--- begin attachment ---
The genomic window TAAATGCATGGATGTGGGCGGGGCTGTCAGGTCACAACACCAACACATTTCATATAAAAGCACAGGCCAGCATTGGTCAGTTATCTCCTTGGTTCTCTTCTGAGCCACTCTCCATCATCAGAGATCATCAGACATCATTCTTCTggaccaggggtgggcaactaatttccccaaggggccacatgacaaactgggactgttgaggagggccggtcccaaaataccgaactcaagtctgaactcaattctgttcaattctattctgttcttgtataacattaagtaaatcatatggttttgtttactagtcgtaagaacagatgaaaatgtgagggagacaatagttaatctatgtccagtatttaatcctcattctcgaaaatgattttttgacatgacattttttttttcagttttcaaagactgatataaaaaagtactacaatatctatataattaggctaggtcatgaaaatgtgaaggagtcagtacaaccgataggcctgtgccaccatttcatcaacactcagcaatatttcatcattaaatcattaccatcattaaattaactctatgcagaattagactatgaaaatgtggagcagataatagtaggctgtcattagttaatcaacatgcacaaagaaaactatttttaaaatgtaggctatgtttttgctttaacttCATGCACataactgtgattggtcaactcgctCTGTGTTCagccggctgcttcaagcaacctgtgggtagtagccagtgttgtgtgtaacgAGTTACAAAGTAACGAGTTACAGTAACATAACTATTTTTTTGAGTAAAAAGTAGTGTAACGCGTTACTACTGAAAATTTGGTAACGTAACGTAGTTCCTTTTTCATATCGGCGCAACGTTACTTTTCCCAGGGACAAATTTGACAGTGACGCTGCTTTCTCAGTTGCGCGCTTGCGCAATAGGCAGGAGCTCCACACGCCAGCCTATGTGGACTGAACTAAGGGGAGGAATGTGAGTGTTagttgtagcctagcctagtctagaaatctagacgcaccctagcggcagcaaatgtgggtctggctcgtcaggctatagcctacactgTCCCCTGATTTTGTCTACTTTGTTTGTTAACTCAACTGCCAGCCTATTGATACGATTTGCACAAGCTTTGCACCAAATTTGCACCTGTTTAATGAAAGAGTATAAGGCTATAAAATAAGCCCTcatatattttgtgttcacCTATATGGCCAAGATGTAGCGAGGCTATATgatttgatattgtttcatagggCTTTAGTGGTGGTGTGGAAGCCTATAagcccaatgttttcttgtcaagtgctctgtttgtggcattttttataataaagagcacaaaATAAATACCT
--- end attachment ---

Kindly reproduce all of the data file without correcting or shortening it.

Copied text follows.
The genomic window TAAATGCATGGATGTGGGCGGGGCTGTCAGGTCACAACACCAACACATTTCATATAAAAGCACAGGCCAGCATTGGTCAGTTATCTCCTTGGTTCTCTTCTGAGCCACTCTCCATCATCAGAGATCATCAGACATCATTCTTCTggaccaggggtgggcaactaatttccccaaggggccacatgacaaactgggactgttgaggagggccggtcccaaaataccgaactcaagtctgaactcaattctgttcaattctattctgttcttgtataacattaagtaaatcatatggttttgtttactagtcgtaagaacagatgaaaatgtgagggagacaatagttaatctatgtccagtatttaatcctcattctcgaaaatgattttttgacatgacattttttttttcagttttcaaagactgatataaaaaagtactacaatatctatataattaggctaggtcatgaaaatgtgaaggagtcagtacaaccgataggcctgtgccaccatttcatcaacactcagcaatatttcatcattaaatcattaccatcattaaattaactctatgcagaattagactatgaaaatgtggagcagataatagtaggctgtcattagttaatcaacatgcacaaagaaaactatttttaaaatgtaggctatgtttttgctttaacttCATGCACataactgtgattggtcaactcgctCTGTGTTCagccggctgcttcaagcaacctgtgggtagtagccagtgttgtgtgtaacgAGTTACAAAGTAACGAGTTACAGTAACATAACTATTTTTTTGAGTAAAAAGTAGTGTAACGCGTTACTACTGAAAATTTGGTAACGTAACGTAGTTCCTTTTTCATATCGGCGCAACGTTACTTTTCCCAGGGACAAATTTGACAGTGACGCTGCTTTCTCAGTTGCGCGCTTGCGCAATAGGCAGGAGCTCCACACGCCAGCCTATGTGGACTGAACTAAGGGGAGGAATGTGAGTGTTagttgtagcctagcctagtctagaaatctagacgcaccctagcggcagcaaatgtgggtctggctcgtcaggctatagcctacactgTCCCCTGATTTTGTCTACTTTGTTTGTTAACTCAACTGCCAGCCTATTGATACGATTTGCACAAGCTTTGCACCAAATTTGCACCTGTTTAATGAAAGAGTATAAGGCTATAAAATAAGCCCTcatatattttgtgttcacCTATATGGCCAAGATGTAGCGAGGCTATATgatttgatattgtttcatagggCTTTAGTGGTGGTGTGGAAGCCTATAagcccaatgttttcttgtcaagtgctctgtttgtggcattttttataataaagagcacaaaATAAATACCT